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Reviews: Fleetwood Mac and Buzzcocks


Stevie Nicks on stage with Fleetwood Mac at the O2.

Stevie Nicks on stage with Fleetwood Mac at the O2.

Stevie Nicks on stage with Fleetwood Mac at the O2.

Fleetwood Mac, The 02, Dublin

THERE have been so many incarnations of Fleetwood Mac over the past 42 years that even the most avowed student of the band may have trouble keeping up.

The current guise comprises four-fifths of the so-called classic line-up that gave the world 'Rumours' in 1977 -- still one of the best-selling albums of all time.

Christine McVie may have quit in 1998, but her ex-husband John McVie, along with Mick Fleetwood, Lindsey Buckingham and Stevie Nicks, are back on the road again for the first time in six years.

With no new album to promote, this Unleashed tour is ostensibly a greatest hits parade and over two-and-a-half hours the foursome duly deliver.

Buckingham, who is looking in very fine fettle for a 60-year-old, is especially up for it, not least when he produces the superb riff on 'The Chain'. It is the first of several occasions where he throws the sort of guitar-god poses one would normally associate with Spinal Tap.

Nicks hasn't lost it either and her voice remains a thing of beauty, not least on 'Gypsy', 'Rhiannon' and 'Landslide'. The latter is dedicated to the late Stephen Gately, much to the appreciation of the crowd.

The night's most spell-binding moment is provided by 'Sara' -- one of Nicks's best compositions -- and she performs it beautifully.

There is a touching moment towards the song's end when she and former lover Buckingham embrace warmly. Later, she's just as affectionate with another ex-lover, Mick Fleetwood. It's a reminder of the band's soap-opera past.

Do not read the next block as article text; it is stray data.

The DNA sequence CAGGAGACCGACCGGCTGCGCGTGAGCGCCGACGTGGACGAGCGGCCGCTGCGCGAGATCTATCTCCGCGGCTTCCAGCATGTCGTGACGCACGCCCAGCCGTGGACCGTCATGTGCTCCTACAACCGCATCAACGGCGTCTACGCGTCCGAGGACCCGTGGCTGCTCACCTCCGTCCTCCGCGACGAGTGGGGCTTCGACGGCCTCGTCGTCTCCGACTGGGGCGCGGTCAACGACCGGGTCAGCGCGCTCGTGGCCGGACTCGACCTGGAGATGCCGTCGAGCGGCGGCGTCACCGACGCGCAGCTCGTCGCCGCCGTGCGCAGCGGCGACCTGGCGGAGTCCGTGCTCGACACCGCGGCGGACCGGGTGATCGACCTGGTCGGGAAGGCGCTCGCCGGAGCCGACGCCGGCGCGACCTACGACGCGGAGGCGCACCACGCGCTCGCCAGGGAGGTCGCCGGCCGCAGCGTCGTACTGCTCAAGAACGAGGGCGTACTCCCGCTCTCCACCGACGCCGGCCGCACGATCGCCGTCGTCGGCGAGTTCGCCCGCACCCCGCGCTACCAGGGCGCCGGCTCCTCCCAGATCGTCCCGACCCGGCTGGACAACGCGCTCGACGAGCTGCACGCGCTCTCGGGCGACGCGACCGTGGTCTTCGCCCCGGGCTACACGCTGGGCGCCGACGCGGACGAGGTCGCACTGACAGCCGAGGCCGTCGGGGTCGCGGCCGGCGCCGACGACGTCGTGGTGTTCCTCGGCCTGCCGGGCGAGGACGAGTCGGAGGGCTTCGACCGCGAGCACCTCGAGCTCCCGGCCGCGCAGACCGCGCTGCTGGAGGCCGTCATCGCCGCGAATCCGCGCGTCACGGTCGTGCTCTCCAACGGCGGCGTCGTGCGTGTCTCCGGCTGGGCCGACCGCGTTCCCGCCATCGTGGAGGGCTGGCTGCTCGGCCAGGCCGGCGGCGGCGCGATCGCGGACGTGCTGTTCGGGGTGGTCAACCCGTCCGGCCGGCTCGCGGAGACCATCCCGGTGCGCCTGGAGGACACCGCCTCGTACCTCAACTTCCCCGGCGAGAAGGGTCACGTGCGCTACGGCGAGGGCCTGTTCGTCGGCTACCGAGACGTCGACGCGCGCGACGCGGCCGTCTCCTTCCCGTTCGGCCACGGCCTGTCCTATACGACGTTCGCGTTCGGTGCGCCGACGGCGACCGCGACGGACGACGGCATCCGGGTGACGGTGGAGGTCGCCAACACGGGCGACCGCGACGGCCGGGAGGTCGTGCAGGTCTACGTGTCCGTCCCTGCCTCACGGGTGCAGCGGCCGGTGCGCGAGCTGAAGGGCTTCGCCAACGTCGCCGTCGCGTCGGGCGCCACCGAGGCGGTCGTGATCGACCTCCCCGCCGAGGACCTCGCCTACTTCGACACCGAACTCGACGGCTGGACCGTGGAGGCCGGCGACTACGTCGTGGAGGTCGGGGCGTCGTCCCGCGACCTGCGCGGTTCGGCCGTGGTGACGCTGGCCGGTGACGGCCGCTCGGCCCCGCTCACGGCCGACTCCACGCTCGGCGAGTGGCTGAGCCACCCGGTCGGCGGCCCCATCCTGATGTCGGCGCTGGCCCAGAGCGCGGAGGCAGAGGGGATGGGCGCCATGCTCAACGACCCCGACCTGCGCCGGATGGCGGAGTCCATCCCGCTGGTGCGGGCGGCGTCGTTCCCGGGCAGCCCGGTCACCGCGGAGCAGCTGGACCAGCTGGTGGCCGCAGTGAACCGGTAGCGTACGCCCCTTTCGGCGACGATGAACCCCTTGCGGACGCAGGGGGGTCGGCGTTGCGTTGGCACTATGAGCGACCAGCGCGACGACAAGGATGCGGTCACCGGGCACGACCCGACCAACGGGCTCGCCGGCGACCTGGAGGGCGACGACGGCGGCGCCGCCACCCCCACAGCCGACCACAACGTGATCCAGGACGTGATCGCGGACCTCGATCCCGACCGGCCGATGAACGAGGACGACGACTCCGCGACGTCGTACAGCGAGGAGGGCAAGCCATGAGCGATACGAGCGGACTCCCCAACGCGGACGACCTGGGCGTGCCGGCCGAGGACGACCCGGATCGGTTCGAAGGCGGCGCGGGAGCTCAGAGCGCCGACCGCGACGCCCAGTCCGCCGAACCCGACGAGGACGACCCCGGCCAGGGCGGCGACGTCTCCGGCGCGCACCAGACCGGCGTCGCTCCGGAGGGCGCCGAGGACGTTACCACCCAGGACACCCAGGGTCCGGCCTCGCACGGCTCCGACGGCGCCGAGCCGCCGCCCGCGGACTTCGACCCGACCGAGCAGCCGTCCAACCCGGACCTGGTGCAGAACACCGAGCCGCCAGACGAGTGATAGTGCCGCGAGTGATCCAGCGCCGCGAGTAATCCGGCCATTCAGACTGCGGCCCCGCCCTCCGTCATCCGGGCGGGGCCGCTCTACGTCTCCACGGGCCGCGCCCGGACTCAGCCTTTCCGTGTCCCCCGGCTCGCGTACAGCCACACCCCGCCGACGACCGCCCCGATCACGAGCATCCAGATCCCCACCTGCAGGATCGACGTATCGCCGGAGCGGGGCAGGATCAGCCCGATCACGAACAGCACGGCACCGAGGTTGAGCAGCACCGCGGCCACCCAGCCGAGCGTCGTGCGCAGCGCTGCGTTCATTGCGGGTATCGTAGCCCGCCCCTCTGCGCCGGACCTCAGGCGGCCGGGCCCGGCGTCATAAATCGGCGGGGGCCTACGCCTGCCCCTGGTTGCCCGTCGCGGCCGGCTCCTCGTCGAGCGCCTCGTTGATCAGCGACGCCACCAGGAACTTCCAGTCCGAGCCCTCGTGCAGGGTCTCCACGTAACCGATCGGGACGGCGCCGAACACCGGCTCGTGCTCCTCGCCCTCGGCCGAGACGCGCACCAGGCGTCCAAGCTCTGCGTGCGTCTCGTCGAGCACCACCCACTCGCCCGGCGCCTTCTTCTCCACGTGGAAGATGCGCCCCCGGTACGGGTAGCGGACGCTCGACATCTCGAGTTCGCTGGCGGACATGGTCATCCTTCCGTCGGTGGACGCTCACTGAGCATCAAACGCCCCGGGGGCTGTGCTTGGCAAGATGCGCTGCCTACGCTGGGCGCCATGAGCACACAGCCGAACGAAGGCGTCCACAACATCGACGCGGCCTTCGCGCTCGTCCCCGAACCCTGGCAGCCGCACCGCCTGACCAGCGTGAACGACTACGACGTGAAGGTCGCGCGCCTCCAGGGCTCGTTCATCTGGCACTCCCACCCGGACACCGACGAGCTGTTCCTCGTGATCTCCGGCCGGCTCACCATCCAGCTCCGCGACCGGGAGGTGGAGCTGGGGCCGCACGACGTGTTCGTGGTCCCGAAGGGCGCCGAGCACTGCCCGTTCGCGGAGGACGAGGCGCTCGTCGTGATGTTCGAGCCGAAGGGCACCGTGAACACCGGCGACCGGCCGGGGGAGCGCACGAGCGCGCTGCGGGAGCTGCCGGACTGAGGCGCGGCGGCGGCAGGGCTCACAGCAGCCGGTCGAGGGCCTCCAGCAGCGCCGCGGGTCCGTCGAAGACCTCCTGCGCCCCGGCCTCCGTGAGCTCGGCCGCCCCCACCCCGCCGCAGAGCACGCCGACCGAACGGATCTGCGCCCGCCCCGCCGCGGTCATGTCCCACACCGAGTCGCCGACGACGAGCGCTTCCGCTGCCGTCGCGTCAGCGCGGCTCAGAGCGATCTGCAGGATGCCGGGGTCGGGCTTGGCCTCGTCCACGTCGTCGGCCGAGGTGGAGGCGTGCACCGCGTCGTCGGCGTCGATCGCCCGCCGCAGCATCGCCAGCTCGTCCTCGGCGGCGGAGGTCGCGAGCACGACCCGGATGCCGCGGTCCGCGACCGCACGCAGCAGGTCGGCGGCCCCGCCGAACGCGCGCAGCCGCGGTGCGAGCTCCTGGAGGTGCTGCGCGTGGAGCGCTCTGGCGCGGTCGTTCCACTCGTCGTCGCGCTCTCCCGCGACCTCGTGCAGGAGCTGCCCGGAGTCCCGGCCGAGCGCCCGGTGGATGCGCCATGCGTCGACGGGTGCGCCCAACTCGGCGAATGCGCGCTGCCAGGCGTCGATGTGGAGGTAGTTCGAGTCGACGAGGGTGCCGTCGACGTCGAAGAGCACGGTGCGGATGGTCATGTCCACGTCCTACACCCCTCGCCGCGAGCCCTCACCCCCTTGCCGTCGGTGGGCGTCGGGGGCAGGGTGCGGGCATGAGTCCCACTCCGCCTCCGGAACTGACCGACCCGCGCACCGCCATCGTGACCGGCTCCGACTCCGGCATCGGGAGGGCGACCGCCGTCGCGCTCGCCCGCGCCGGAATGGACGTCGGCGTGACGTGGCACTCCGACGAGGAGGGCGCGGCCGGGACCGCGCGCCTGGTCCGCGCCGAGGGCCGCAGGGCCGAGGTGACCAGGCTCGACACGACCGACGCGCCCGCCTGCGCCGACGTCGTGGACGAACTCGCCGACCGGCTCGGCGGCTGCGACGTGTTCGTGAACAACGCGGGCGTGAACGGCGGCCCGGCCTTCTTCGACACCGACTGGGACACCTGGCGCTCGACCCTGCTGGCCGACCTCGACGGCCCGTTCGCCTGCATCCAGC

Buckingham alludes to the group's rollercoaster history, not least during the sessions that yielded 'Rumours', as he introduces one of that album's less-celebrated songs, 'Second Hand News'.

In places, the performance drags a little -- Fleetwood's solo drumming and indecipherable chanting towards the end smack of self-indulgence, for instance -- but there are enough tried and trusted songs to reel the audience back in again.

'Don't Stop' has the capacity crowd on their feet and that's where they stay, right until the house lights come on.

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John Meagher

Buzzcocks, Academy, Dublin

PUNK legends the Buzzcocks exploded on the British music scene during a period of social unrest and political upheaval, so they couldn't have picked a better time to visit Dublin.

Performing their seminal first two albums back to back, the Bolton band has drawn an audience of middle-aged rockers, many sporting leather jackets and Dr Martin boots that surely last saw daylight when the Sex Pistols were regarded as a genuine menace to society.

But the atmosphere is loved-up, rather than angry and angst-ridden.

Alone among their late-70s punk contemporaries, the Buzzcocks were prepared to reveal their vulnerable side, and their music has a sweetness and lightness of touch that has weathered the decades surprisingly well.

Where the Sex Pistols were about spitting in your face, these softly spoken north of Englanders seemed to want to sit you down for an intense conversation about their personal lives.

Not everyone in the room is completely au fait with their early output and an air of restlessness pervades as they blaze through instrumental tracks and other obscurities.

However, the atmosphere changes dramatically when the opening riff to their biggest smash hit, 'Ever Fallen In Love' rings out.

This is followed by an encore that sees them slip slickly into 'greatest hits' mode.

Suddenly, a huge mosh pit is swirling in the centre of the room as men (and the odd woman) who are easily old enough to know better start to shove one another faux aggressively and wave their fists in their air.

"Nostalgia, eh?" says Pete Shelley at one point. "That's why we're all here, isn't it".

But by this stage, most of the crowd is too caught up in the music to wonder whether he is being cynical or just plain honest.

Ed Power

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